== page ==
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Myelodysplastic SyndromesEpidemiology and Etiology

Myelodysplastic Syndromes: Epidemiology and Etiology [Epidemiologic research of MDS has been fairly limited in comparison to other hematopoietic cancers (such as acute myeloid leukemia (AML)), no doubt due to difficulty in case-finding from a historical lack of reporting of MDS in cancer registries. MDS incidence has been recently reported in multiple studies since the International Classification of Diseases for Oncology, 3rd edition listed MDS as malignant, spurring its inclusion in cancer registries worldwide. The largest studies to date report rates (per 100,000 person-years) of 3.3 in the USA, 3.2 in Australia, and 1.8 in Europe. Nevertheless, these are likely underestimates based on evidence of incomplete reporting and underdiagnosis. Accepted causes of MDS are limited at this time to treatment-related chemotherapy and radiation and occupational exposure to benzene. Multiple case–control studies of potential lifestyle and environmental risk factors for MDS have been conducted, usually within the hospital setting. Probable causes, supported by multiple epidemiologic studies as well as similar findings for AML, are smoking, obesity, solvents and pesticides (without knowledge of specific exposures). Future research could contribute importantly with detailed (and preferably quantitative) assessment of specific exposures (e.g., specific types of pesticides), refined definition of homogeneous case groups by patterns of chromosomal abnormalities to identify etiologically relevant subgroups, and expanded investigation to include MDS cases previously missed because of incomplete reporting to registries or “underdiagnosis.”] http://www.deepdyve.com/assets/images/DeepDyve-Logo-lg.png

Myelodysplastic SyndromesEpidemiology and Etiology

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References (104)

Publisher
Springer Berlin Heidelberg
Copyright
© Springer-Verlag Berlin Heidelberg 2013
ISBN
978-3-642-36228-6
Pages
9 –38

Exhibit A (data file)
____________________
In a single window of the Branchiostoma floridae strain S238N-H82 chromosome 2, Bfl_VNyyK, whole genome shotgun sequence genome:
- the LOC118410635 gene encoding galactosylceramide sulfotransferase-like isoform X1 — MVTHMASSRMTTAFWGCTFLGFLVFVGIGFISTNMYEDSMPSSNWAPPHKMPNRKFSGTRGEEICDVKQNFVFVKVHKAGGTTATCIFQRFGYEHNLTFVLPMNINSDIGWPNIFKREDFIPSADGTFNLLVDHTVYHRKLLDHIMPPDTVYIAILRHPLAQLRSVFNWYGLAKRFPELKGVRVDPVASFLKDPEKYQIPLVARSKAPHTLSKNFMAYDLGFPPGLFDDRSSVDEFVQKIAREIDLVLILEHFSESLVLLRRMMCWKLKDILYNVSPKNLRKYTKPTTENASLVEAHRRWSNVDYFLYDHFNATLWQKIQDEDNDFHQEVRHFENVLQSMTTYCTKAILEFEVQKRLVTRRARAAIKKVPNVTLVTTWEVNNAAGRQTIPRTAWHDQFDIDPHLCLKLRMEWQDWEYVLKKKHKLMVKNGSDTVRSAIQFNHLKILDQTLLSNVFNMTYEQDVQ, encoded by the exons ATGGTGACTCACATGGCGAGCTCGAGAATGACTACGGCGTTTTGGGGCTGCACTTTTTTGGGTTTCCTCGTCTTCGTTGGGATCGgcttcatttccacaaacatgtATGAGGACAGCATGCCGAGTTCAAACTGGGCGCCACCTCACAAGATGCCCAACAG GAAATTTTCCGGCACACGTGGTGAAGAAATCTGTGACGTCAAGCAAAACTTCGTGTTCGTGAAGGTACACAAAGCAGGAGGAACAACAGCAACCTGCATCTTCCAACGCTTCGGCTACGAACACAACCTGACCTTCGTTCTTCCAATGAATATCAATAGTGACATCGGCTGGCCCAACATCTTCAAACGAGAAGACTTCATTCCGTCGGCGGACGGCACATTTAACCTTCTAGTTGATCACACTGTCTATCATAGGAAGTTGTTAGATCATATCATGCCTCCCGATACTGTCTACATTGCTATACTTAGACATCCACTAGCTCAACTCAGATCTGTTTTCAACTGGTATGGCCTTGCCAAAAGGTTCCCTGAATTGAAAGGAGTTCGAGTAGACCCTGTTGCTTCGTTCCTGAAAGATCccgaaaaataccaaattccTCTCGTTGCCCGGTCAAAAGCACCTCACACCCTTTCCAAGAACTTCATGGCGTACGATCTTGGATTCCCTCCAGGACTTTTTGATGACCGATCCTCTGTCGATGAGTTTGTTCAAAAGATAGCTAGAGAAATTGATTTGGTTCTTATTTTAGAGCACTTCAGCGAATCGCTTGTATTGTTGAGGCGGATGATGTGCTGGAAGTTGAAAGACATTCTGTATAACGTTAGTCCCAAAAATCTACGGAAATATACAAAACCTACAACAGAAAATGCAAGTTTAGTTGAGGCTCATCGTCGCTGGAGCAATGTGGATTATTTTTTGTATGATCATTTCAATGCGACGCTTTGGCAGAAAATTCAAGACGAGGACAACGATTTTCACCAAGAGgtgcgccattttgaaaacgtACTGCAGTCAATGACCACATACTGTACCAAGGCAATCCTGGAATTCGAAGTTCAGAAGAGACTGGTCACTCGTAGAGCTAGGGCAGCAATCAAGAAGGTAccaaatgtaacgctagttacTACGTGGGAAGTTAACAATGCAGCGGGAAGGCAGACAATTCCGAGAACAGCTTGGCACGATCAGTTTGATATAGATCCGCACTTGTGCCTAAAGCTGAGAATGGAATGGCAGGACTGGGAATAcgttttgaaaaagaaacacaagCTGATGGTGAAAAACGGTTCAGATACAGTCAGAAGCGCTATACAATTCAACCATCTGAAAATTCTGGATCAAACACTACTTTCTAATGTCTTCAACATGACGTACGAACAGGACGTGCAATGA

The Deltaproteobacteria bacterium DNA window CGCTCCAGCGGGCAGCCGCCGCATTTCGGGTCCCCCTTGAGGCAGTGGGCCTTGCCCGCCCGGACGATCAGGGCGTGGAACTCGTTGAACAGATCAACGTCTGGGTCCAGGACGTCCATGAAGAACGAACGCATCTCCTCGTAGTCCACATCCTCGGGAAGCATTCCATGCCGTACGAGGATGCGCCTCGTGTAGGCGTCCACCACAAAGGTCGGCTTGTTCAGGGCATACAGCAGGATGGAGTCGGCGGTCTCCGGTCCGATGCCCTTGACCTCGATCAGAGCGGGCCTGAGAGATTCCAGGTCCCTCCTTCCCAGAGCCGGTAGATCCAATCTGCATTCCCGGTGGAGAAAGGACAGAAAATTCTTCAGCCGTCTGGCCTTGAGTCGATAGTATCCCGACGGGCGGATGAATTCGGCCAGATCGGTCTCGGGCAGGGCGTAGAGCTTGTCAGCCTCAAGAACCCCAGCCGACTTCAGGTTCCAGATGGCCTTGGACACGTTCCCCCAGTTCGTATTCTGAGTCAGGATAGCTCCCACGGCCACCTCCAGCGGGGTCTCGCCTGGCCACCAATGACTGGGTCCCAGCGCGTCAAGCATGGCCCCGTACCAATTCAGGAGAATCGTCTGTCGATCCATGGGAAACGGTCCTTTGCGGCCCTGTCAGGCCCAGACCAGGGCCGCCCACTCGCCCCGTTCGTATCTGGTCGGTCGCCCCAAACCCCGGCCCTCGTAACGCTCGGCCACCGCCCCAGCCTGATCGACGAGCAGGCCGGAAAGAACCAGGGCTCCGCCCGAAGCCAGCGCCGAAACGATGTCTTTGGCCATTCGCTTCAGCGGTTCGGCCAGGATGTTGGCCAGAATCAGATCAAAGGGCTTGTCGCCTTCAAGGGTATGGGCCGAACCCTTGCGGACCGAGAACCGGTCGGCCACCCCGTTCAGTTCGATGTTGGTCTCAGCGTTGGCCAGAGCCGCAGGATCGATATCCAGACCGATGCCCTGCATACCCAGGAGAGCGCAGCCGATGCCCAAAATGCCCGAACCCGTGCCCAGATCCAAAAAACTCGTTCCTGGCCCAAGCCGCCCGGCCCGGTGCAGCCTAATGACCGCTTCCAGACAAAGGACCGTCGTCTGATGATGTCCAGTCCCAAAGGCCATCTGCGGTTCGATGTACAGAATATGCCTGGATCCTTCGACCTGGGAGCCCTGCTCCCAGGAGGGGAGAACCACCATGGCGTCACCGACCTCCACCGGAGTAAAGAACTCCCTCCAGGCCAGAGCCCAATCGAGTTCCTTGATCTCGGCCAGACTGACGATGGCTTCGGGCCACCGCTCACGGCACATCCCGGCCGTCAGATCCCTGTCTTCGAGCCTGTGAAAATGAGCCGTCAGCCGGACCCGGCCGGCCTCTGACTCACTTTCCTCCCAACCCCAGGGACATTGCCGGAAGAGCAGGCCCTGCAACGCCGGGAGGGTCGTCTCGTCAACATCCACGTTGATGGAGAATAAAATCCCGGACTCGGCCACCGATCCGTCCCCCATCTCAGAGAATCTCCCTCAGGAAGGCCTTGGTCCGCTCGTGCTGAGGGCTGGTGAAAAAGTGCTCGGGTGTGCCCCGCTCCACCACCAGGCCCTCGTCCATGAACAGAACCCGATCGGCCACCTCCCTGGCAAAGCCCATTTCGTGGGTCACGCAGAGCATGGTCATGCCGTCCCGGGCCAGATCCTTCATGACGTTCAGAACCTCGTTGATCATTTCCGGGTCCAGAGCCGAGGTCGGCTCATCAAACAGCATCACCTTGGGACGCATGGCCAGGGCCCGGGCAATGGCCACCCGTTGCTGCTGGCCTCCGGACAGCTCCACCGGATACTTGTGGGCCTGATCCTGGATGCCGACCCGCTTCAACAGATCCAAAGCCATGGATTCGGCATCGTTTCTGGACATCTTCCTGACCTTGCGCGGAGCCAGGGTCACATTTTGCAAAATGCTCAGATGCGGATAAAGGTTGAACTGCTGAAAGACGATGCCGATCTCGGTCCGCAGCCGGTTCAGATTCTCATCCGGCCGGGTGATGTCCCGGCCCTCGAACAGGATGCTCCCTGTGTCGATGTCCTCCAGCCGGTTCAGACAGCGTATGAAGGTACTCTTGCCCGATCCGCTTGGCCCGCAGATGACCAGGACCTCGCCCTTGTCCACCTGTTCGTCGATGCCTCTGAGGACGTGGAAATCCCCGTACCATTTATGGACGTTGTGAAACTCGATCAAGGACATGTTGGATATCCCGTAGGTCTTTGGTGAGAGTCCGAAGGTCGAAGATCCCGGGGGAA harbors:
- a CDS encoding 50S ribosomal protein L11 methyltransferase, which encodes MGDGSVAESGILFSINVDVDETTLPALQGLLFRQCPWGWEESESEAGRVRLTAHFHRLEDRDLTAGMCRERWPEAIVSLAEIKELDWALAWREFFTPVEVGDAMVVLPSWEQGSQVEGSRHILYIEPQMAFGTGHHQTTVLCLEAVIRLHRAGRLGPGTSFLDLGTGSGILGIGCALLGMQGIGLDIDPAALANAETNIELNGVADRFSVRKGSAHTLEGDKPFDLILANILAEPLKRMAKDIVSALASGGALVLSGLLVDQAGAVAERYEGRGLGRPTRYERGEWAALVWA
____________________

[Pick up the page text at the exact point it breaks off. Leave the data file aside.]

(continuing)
DOI
10.1007/978-3-642-36229-3_2
Publisher site
See Chapter on Publisher Site

Abstract

[Epidemiologic research of MDS has been fairly limited in comparison to other hematopoietic cancers (such as acute myeloid leukemia (AML)), no doubt due to difficulty in case-finding from a historical lack of reporting of MDS in cancer registries. MDS incidence has been recently reported in multiple studies since the International Classification of Diseases for Oncology, 3rd edition listed MDS as malignant, spurring its inclusion in cancer registries worldwide. The largest studies to date report rates (per 100,000 person-years) of 3.3 in the USA, 3.2 in Australia, and 1.8 in Europe. Nevertheless, these are likely underestimates based on evidence of incomplete reporting and underdiagnosis. Accepted causes of MDS are limited at this time to treatment-related chemotherapy and radiation and occupational exposure to benzene. Multiple case–control studies of potential lifestyle and environmental risk factors for MDS have been conducted, usually within the hospital setting. Probable causes, supported by multiple epidemiologic studies as well as similar findings for AML, are smoking, obesity, solvents and pesticides (without knowledge of specific exposures). Future research could contribute importantly with detailed (and preferably quantitative) assessment of specific exposures (e.g., specific types of pesticides), refined definition of homogeneous case groups by patterns of chromosomal abnormalities to identify etiologically relevant subgroups, and expanded investigation to include MDS cases previously missed because of incomplete reporting to registries or “underdiagnosis.”]

Published: May 4, 2013

Keywords: Acute Myeloid Leukemia; Pesticide Exposure; Refractory Anemia; Myeloid Neoplasm; Unexplained Anemia

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